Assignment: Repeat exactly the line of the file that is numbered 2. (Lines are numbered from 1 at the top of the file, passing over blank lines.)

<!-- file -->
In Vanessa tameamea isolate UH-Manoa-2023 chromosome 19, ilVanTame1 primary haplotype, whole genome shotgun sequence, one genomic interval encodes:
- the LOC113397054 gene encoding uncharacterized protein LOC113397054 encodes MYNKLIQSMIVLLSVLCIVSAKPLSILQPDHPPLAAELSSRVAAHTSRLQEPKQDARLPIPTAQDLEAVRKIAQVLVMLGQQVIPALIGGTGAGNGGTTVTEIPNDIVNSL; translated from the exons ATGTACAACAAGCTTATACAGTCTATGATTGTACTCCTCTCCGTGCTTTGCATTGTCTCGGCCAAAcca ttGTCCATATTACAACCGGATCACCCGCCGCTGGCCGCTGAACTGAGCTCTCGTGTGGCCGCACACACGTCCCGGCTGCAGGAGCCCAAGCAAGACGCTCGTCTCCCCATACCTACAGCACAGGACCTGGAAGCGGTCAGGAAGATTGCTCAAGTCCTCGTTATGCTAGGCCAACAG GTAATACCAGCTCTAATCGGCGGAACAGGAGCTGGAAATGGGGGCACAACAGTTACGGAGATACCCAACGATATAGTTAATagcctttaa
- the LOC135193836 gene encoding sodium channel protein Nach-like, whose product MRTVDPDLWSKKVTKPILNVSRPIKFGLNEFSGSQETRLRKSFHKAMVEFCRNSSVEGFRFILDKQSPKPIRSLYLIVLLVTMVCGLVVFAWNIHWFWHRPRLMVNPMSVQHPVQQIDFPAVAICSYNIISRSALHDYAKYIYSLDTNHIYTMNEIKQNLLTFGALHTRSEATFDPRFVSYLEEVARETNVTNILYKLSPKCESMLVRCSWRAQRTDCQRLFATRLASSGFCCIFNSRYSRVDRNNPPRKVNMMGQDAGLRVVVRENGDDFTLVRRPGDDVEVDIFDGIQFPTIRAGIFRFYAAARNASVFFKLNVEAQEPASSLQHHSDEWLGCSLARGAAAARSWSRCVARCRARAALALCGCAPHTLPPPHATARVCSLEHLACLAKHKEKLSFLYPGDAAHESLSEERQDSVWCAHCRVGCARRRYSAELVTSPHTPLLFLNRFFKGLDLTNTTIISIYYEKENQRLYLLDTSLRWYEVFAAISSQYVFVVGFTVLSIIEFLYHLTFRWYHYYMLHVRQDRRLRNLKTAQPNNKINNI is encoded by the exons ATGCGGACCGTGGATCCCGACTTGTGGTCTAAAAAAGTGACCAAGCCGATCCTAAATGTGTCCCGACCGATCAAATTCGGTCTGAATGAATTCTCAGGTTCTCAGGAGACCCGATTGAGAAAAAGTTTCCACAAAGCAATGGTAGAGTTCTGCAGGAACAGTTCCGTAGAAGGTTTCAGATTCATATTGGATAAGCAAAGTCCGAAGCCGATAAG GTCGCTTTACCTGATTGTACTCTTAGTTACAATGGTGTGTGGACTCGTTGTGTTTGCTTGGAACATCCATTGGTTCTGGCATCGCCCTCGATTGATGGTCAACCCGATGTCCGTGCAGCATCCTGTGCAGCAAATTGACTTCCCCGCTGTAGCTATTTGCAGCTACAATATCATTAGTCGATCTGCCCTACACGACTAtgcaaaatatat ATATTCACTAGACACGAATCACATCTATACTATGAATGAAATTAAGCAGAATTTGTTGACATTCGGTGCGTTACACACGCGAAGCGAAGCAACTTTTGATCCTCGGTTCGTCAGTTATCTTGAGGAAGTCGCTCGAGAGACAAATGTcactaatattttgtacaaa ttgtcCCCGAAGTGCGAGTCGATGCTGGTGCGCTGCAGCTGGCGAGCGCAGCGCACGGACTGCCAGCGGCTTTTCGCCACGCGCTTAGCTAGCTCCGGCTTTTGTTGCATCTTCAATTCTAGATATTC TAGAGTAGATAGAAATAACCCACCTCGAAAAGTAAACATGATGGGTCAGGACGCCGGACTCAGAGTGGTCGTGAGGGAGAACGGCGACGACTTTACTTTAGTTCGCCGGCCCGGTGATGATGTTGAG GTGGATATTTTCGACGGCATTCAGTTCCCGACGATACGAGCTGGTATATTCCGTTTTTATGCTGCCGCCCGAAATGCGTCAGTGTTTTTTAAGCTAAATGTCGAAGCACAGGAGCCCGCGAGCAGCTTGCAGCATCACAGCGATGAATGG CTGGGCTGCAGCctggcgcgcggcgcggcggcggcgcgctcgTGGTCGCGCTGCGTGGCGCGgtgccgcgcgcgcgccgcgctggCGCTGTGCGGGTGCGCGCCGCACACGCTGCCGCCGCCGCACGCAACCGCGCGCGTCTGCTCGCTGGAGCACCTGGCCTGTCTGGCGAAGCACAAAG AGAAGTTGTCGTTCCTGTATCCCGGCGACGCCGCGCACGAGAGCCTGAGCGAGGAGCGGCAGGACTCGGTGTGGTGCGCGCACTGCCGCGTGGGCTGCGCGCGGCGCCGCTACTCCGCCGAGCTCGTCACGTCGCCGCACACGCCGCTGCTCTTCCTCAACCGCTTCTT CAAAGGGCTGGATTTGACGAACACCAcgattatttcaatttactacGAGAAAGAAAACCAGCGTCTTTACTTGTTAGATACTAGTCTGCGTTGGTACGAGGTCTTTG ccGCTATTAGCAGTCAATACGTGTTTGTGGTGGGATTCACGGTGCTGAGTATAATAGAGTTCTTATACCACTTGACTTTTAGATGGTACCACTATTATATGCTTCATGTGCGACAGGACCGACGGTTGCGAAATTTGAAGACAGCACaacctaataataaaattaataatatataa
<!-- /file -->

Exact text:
- the LOC113397054 gene encoding uncharacterized protein LOC113397054 encodes MYNKLIQSMIVLLSVLCIVSAKPLSILQPDHPPLAAELSSRVAAHTSRLQEPKQDARLPIPTAQDLEAVRKIAQVLVMLGQQVIPALIGGTGAGNGGTTVTEIPNDIVNSL; translated from the exons ATGTACAACAAGCTTATACAGTCTATGATTGTACTCCTCTCCGTGCTTTGCATTGTCTCGGCCAAAcca ttGTCCATATTACAACCGGATCACCCGCCGCTGGCCGCTGAACTGAGCTCTCGTGTGGCCGCACACACGTCCCGGCTGCAGGAGCCCAAGCAAGACGCTCGTCTCCCCATACCTACAGCACAGGACCTGGAAGCGGTCAGGAAGATTGCTCAAGTCCTCGTTATGCTAGGCCAACAG GTAATACCAGCTCTAATCGGCGGAACAGGAGCTGGAAATGGGGGCACAACAGTTACGGAGATACCCAACGATATAGTTAATagcctttaa